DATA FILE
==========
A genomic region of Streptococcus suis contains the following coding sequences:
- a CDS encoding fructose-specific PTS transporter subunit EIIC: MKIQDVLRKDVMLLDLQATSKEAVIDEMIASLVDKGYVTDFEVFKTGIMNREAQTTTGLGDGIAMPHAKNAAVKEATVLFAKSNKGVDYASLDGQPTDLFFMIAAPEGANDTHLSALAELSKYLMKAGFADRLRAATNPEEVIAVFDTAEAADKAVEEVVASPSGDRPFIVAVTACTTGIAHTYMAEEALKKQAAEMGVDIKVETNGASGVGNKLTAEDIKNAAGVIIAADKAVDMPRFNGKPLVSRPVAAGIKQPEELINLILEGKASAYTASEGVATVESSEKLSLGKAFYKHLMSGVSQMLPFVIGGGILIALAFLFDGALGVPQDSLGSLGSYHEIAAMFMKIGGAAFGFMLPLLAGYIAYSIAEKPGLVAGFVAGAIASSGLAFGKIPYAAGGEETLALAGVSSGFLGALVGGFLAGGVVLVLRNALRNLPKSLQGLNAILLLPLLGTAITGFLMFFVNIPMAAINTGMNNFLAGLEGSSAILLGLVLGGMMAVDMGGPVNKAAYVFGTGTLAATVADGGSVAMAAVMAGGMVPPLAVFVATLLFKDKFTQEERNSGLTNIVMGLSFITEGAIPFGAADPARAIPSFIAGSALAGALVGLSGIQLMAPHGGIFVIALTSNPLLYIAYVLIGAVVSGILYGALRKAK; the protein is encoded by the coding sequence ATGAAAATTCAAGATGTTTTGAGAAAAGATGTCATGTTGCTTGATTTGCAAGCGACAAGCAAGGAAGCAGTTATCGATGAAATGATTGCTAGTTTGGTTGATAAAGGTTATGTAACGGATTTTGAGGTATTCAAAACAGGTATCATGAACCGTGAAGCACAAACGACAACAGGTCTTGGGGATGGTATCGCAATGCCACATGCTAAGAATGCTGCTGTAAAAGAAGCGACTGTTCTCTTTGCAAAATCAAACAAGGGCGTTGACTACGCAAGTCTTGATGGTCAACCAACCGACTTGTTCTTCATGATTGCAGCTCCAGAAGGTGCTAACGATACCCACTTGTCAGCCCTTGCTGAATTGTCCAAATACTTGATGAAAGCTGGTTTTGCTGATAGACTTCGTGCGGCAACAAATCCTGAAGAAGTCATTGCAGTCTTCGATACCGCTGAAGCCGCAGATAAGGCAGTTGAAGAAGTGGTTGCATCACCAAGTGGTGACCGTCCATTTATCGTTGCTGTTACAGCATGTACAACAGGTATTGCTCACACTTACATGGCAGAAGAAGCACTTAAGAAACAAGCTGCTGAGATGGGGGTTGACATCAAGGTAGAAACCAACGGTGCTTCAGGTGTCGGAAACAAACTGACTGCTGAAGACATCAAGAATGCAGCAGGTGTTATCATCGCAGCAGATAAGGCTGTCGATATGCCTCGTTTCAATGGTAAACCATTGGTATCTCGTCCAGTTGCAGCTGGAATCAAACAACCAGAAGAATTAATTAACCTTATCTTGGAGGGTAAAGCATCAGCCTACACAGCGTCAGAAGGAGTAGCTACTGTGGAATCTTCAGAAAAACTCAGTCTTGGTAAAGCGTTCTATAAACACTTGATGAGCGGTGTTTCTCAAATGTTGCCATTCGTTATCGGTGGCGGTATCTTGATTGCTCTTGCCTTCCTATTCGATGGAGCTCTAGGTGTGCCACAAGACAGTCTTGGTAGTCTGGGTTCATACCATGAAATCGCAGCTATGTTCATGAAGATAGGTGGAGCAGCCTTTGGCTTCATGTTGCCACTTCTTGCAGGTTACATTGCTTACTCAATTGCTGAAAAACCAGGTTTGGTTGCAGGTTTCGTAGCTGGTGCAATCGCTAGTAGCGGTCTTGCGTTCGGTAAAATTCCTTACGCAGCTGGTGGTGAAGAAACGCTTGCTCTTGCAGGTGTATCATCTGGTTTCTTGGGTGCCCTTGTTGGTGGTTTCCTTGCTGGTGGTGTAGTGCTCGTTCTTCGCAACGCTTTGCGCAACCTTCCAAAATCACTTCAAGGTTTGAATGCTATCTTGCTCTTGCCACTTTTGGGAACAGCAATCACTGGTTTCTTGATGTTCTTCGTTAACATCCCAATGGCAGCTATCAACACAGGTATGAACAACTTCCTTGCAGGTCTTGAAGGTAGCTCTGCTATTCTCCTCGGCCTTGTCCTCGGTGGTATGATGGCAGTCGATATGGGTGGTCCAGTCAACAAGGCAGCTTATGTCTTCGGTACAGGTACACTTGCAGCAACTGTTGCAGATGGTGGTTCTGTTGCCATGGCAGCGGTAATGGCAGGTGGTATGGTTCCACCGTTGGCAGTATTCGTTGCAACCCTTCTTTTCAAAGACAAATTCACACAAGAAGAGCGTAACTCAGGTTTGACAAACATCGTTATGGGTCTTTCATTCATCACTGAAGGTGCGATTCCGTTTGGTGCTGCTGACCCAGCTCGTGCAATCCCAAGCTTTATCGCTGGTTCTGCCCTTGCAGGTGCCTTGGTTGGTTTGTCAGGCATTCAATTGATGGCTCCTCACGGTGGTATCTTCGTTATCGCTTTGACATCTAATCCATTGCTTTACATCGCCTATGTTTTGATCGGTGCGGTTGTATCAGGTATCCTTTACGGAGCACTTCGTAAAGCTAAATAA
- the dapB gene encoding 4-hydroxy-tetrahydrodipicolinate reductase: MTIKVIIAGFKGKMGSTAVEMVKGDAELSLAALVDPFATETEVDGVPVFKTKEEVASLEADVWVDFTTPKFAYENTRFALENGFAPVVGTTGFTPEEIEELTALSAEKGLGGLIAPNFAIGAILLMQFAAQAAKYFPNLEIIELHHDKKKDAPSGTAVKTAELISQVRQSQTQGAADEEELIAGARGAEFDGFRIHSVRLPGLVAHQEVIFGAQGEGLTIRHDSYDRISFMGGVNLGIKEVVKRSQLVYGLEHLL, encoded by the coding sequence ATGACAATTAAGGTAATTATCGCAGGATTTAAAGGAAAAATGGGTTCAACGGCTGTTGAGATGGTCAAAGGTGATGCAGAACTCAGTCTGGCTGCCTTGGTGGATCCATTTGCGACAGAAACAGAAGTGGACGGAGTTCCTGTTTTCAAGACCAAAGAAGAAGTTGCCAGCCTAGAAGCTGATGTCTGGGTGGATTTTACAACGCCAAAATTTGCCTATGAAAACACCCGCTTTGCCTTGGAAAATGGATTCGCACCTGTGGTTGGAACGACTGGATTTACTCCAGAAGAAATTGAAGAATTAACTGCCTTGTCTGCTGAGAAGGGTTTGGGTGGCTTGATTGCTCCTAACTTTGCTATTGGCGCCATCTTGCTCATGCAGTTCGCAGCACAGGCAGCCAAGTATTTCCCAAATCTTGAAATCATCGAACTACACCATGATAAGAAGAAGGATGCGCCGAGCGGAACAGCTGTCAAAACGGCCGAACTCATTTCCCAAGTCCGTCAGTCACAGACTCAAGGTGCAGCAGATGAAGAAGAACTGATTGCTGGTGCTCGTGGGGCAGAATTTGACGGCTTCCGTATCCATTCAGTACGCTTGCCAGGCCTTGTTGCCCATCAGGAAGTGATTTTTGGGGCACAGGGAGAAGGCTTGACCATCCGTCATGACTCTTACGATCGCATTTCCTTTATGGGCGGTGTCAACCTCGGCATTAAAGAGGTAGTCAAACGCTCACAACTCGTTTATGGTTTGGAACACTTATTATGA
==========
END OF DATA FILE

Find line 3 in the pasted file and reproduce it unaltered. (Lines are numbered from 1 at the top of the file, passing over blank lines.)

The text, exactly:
- the dapB gene encoding 4-hydroxy-tetrahydrodipicolinate reductase: MTIKVIIAGFKGKMGSTAVEMVKGDAELSLAALVDPFATETEVDGVPVFKTKEEVASLEADVWVDFTTPKFAYENTRFALENGFAPVVGTTGFTPEEIEELTALSAEKGLGGLIAPNFAIGAILLMQFAAQAAKYFPNLEIIELHHDKKKDAPSGTAVKTAELISQVRQSQTQGAADEEELIAGARGAEFDGFRIHSVRLPGLVAHQEVIFGAQGEGLTIRHDSYDRISFMGGVNLGIKEVVKRSQLVYGLEHLL, encoded by the coding sequence ATGACAATTAAGGTAATTATCGCAGGATTTAAAGGAAAAATGGGTTCAACGGCTGTTGAGATGGTCAAAGGTGATGCAGAACTCAGTCTGGCTGCCTTGGTGGATCCATTTGCGACAGAAACAGAAGTGGACGGAGTTCCTGTTTTCAAGACCAAAGAAGAAGTTGCCAGCCTAGAAGCTGATGTCTGGGTGGATTTTACAACGCCAAAATTTGCCTATGAAAACACCCGCTTTGCCTTGGAAAATGGATTCGCACCTGTGGTTGGAACGACTGGATTTACTCCAGAAGAAATTGAAGAATTAACTGCCTTGTCTGCTGAGAAGGGTTTGGGTGGCTTGATTGCTCCTAACTTTGCTATTGGCGCCATCTTGCTCATGCAGTTCGCAGCACAGGCAGCCAAGTATTTCCCAAATCTTGAAATCATCGAACTACACCATGATAAGAAGAAGGATGCGCCGAGCGGAACAGCTGTCAAAACGGCCGAACTCATTTCCCAAGTCCGTCAGTCACAGACTCAAGGTGCAGCAGATGAAGAAGAACTGATTGCTGGTGCTCGTGGGGCAGAATTTGACGGCTTCCGTATCCATTCAGTACGCTTGCCAGGCCTTGTTGCCCATCAGGAAGTGATTTTTGGGGCACAGGGAGAAGGCTTGACCATCCGTCATGACTCTTACGATCGCATTTCCTTTATGGGCGGTGTCAACCTCGGCATTAAAGAGGTAGTCAAACGCTCACAACTCGTTTATGGTTTGGAACACTTATTATGA